State Legislature approves increase to historic tax credit cap

Per-project cap increases from $500,000 to $3.5 million in bi-partisan vote

Wisconsin lawmakers increased the limit on tax credits for historic rehabilitation projects from $500,000 to $3.5 million on Tuesday.

The Old Main building at the VA Medical Center is one of 61 projects in Milwaukee since 2014 to utilize state historic tax credits for redevelopment.

The bill passed in the state Senate 29-3 and unanimously in the Assembly. It now goes to Governor Scott Walker, who issued a line item budget veto in September, reducing the per-project cap from $5 million to $500,000.

The $500,000 cap was to go into effect on July 1.

A coalition of preservationists, economic development groups and real estate organizations advocated for the increase.

Proponents of the $3.5 million increase said without the higher cap, hundreds of real estate developments would be in jeopardy and economic development projects across the state could be crippled.

The issue attracted widespread interest and statewide involvement, said Tracy Johnson, president and chief executive officer of the Commercial Association of Realtors.

Of the $177.6 million awarded to Wisconsin projects since fiscal 2014, 54 percent, or $96.2 million, was awarded to Milwaukee projects, according to the Wisconsin Economic Development Corp., which awards the credits.

Between fiscal 2014 and 2017, 15 of the 61 Milwaukee projects were awarded less than $3.5 million. Thirteen of the 61 projects were awarded less than $500,000.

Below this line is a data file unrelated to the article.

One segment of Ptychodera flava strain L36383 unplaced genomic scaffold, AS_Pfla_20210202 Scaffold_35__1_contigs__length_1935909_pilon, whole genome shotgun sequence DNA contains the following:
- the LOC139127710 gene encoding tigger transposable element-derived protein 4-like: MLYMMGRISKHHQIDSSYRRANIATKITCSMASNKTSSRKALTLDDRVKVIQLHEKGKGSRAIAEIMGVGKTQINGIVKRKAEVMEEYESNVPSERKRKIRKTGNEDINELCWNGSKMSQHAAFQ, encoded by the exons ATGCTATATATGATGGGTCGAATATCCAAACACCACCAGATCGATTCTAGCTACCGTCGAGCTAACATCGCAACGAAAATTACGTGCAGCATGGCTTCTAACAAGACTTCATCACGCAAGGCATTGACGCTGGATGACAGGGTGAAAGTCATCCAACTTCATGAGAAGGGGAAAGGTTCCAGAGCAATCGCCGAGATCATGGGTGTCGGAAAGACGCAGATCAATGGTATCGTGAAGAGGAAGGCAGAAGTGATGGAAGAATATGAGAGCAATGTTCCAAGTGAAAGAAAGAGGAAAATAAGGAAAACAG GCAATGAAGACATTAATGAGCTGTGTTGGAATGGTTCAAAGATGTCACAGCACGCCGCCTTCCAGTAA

Scott Ramlow, co-owner and president of Uihlein/Wilson- Ramlow/Stein Architects, Inc., which specializes in historic preservation projects including the restoration project of the Old Main building at the Milwaukee VA Soldiers Home, said the $3.5 million increase will have a direct impact on several projects his clients are planning this year.

A $500,000 cap could support a $2.5 million overall project, while a $3.5 million cap could support a $17 million project, Ramlow said.

“If you look at it in those terms, a $17 million project gives you a substantial building and a good return on investment,” Ramlow said. “It also makes a lot of projects a lot more feasible.”

The increase in the cap is all the more important considering the change to the federal historic tax credit program that went into effect with the passage of the Republican tax cut bill signed into law Dec. 22. The bill preserved the 20 percent federal historic tax credit, but the credit is now paid over five years instead of a lump sum.

That change could affect the gap of the project’s overall financial structure, Ramlow said.

“This doesn’t necessary kill the deal, but it makes it different,” Ramlow said.

Jim Villa, CEO of NAOIP Wisconsin, said Tuesday’s vote is a victory for historic preservation and commercial development and a strong signal that the state’s policy makers understand the diversity of tools developers use.

Villa said the coalition who worked on the bill has also worked closely with Walker’s office to make sure the administration is comfortable with the change.

“He has to look at the macro of the state’s finances, but we are confident,” Villa said.